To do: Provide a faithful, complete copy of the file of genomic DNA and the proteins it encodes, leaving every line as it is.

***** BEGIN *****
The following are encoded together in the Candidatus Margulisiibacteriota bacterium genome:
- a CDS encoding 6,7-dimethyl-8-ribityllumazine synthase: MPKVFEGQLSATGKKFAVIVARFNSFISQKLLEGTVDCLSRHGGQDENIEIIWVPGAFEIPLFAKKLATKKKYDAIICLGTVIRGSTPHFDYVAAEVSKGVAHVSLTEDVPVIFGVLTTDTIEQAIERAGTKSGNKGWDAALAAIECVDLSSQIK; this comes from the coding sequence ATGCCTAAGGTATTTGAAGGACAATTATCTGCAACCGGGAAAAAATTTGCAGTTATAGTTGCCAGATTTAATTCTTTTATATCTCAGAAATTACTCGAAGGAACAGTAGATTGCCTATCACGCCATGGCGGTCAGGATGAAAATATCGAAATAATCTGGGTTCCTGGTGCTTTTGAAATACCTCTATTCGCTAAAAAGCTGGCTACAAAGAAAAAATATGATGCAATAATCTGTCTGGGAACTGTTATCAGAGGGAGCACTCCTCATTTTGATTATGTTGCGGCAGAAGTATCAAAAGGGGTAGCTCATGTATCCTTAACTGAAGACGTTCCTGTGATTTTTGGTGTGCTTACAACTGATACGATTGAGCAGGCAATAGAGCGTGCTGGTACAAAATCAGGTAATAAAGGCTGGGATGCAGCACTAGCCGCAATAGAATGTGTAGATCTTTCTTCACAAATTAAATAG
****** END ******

The following are encoded together in the Candidatus Margulisiibacteriota bacterium genome:
- a CDS encoding 6,7-dimethyl-8-ribityllumazine synthase: MPKVFEGQLSATGKKFAVIVARFNSFISQKLLEGTVDCLSRHGGQDENIEIIWVPGAFEIPLFAKKLATKKKYDAIICLGTVIRGSTPHFDYVAAEVSKGVAHVSLTEDVPVIFGVLTTDTIEQAIERAGTKSGNKGWDAALAAIECVDLSSQIK; this comes from the coding sequence ATGCCTAAGGTATTTGAAGGACAATTATCTGCAACCGGGAAAAAATTTGCAGTTATAGTTGCCAGATTTAATTCTTTTATATCTCAGAAATTACTCGAAGGAACAGTAGATTGCCTATCACGCCATGGCGGTCAGGATGAAAATATCGAAATAATCTGGGTTCCTGGTGCTTTTGAAATACCTCTATTCGCTAAAAAGCTGGCTACAAAGAAAAAATATGATGCAATAATCTGTCTGGGAACTGTTATCAGAGGGAGCACTCCTCATTTTGATTATGTTGCGGCAGAAGTATCAAAAGGGGTAGCTCATGTATCCTTAACTGAAGACGTTCCTGTGATTTTTGGTGTGCTTACAACTGATACGATTGAGCAGGCAATAGAGCGTGCTGGTACAAAATCAGGTAATAAAGGCTGGGATGCAGCACTAGCCGCAATAGAATGTGTAGATCTTTCTTCACAAATTAAATAG